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World - Ocean Industries Often More Polluting than Terrestrial Counterparts

In 2008 the United Nations designated June 8 as World Oceans Day, “a day for humanity to celebrate the ocean.” Since then, it’s had about as much to do with the ecological economic and human rights disasters affecting our seas as Arbor Day has to do with global deforestation.

In 2008 the United Nations designated June 8 as World Oceans Day, “a day for humanity to celebrate the ocean.” Since then, it’s had about as much to do with the ecological economic and human rights disasters affecting our seas as Arbor Day has to do with global deforestation. Because it’s so vast and poorly regulated, the ocean sector of the global economy has been largely out of sight and out of mind.

A recent study from Duke University’s School of Business found that 100 companies with combined revenues of over $1 trillion control 60 percent of the global ocean economy. Nine of the top 10 are oil companies, including Exxon, Shell, BP, and state-owned companies from Saudi Arabia and Iran. High levels of corporate consolidation and control also exist in the cruise ship industry, container shipping, and port services, and industrial fishing fleets—heavily subsidized by China, Japan, the European Union, and other nations—are killing fish faster than they can reproduce and threatening whales, dolphins, and other critical species in the process. While factory farms are horrific in their cruelty and ecological impacts, industrial trawlers that scrape the bottom of the ocean of all life combine the worst aspects of overfishing and clear-cut logging.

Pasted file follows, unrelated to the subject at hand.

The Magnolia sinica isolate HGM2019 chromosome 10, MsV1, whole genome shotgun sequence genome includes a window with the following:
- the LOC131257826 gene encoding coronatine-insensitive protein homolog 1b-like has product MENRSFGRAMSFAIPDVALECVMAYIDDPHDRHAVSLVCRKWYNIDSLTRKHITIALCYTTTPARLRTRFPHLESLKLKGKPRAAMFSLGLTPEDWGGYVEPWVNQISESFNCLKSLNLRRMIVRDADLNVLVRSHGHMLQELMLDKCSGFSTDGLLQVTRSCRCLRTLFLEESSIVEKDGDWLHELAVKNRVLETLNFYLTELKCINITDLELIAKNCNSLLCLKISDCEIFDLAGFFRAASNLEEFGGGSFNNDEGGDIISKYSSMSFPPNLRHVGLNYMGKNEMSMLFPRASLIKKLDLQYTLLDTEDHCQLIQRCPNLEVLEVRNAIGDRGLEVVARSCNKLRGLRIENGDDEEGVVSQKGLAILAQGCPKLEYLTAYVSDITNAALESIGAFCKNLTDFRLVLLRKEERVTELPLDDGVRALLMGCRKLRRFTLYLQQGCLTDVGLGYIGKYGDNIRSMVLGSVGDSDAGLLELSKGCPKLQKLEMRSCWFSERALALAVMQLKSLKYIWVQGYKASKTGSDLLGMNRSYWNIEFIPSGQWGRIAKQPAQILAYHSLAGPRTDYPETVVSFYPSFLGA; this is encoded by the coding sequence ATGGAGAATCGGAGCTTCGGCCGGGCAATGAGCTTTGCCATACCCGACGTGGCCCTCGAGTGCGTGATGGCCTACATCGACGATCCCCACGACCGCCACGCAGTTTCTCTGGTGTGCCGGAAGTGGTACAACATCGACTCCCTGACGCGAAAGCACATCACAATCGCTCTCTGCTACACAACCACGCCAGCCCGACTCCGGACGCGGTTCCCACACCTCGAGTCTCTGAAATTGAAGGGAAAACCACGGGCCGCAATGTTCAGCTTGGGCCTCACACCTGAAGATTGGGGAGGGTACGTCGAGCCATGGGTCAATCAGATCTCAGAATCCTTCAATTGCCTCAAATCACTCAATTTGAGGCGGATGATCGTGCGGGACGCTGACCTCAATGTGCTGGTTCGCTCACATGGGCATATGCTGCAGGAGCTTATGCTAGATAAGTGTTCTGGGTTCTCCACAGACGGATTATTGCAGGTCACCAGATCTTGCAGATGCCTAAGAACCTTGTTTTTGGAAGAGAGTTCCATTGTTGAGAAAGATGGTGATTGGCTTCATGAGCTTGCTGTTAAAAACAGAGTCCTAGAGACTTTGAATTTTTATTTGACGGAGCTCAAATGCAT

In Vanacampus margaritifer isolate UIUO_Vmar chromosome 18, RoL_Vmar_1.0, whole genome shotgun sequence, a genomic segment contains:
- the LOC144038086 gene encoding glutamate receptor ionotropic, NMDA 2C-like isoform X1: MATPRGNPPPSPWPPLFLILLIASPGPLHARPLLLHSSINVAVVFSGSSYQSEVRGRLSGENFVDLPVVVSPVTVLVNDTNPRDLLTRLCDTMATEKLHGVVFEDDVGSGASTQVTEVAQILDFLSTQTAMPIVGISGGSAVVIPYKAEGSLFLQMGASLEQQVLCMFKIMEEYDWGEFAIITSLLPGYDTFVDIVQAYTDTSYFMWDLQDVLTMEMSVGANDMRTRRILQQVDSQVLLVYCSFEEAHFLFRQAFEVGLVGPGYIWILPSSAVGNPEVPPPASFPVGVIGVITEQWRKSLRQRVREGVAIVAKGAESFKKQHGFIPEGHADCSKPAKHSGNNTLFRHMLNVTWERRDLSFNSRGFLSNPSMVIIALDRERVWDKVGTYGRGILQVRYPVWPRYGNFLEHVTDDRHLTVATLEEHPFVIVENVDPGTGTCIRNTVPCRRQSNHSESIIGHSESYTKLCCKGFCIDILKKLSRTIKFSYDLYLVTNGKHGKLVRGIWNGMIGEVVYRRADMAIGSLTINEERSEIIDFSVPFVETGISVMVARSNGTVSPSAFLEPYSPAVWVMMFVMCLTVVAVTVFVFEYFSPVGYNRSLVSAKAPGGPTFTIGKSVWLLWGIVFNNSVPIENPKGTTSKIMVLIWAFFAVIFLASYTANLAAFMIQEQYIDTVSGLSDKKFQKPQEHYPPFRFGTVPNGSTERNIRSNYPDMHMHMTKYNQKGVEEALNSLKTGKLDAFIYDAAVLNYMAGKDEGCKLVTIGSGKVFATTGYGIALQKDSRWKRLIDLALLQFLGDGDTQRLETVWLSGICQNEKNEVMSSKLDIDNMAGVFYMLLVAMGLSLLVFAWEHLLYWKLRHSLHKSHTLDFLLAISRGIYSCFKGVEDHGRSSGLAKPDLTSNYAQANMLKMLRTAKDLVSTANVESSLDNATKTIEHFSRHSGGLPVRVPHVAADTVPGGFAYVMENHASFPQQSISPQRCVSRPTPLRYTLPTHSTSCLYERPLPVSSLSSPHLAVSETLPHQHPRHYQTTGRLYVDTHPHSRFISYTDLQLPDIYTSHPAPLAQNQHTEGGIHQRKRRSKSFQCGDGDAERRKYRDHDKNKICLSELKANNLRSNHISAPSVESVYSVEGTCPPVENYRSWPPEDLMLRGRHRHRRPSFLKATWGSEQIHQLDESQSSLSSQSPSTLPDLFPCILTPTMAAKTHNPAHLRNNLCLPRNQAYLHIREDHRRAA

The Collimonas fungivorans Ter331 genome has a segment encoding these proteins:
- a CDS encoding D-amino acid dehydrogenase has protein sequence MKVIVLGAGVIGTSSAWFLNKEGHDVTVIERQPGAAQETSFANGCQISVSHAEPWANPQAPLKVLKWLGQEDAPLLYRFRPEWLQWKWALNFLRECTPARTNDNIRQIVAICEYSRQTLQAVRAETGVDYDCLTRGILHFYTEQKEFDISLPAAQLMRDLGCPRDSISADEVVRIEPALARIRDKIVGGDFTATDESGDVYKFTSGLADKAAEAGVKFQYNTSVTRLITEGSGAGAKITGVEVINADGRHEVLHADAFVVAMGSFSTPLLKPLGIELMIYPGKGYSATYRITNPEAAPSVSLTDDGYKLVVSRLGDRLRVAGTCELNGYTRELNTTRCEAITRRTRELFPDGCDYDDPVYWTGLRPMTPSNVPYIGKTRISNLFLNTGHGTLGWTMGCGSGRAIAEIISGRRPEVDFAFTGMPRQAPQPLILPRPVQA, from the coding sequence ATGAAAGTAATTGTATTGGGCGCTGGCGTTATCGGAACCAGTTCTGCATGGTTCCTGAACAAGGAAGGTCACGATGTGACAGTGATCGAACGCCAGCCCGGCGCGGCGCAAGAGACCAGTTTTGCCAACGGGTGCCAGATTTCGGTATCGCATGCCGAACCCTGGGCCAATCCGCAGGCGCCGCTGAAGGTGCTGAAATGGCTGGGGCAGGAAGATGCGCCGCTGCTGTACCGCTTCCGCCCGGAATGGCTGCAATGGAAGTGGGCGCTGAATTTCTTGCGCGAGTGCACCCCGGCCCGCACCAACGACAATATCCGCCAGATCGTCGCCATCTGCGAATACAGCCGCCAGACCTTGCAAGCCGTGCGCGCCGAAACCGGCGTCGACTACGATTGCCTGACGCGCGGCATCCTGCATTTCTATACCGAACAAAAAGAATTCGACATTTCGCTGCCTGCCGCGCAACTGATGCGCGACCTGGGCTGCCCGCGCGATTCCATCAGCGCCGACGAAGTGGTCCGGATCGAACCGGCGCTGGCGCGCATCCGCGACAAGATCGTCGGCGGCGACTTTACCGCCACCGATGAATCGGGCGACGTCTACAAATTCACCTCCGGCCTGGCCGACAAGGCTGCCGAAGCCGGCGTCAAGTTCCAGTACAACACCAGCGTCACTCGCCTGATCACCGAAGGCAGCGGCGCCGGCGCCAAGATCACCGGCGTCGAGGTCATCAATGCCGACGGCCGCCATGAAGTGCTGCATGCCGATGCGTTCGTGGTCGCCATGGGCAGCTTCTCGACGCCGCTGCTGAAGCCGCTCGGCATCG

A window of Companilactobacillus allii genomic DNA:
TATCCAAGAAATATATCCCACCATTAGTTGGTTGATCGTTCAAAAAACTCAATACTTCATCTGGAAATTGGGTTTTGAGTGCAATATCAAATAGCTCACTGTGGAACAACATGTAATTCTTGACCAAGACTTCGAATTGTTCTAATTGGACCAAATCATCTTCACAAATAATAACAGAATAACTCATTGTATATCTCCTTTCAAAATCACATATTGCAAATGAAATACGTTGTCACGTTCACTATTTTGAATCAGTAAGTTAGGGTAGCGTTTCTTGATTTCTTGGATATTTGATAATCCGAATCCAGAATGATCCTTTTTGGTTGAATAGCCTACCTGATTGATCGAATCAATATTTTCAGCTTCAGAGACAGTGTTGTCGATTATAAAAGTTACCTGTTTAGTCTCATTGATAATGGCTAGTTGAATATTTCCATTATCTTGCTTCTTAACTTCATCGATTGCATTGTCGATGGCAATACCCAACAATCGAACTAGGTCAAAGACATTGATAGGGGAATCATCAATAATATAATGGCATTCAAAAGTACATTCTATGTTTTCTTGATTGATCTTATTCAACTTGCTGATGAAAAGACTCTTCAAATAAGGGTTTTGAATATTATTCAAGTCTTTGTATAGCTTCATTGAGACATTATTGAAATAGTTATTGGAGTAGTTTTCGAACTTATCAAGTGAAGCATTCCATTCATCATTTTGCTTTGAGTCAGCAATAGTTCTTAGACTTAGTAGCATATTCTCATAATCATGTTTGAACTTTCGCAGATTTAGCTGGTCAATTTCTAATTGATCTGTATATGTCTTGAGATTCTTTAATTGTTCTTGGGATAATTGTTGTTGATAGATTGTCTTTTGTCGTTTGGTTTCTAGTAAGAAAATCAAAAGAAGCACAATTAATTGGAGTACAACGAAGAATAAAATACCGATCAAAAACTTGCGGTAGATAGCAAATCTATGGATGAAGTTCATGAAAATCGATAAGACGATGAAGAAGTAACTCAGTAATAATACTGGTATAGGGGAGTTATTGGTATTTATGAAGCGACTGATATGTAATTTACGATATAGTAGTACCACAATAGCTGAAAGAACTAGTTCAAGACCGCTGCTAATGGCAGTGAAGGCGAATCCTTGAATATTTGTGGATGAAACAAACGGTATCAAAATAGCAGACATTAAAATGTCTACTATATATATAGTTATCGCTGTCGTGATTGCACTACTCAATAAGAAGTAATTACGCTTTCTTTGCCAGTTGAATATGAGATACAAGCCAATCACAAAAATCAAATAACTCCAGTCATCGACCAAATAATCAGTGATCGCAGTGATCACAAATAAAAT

In many ways, ocean industries are even more polluting than their terrestrial counterparts. Much of the global shipping fleet uses bunker fuel, the dirtiest fossil fuel on the planet. Illegal bilge dumping of oily waste continues despite periodic crackdowns, resulting in more than 800,000 tons of fuel oil sludge and other waste entering the ocean each year.


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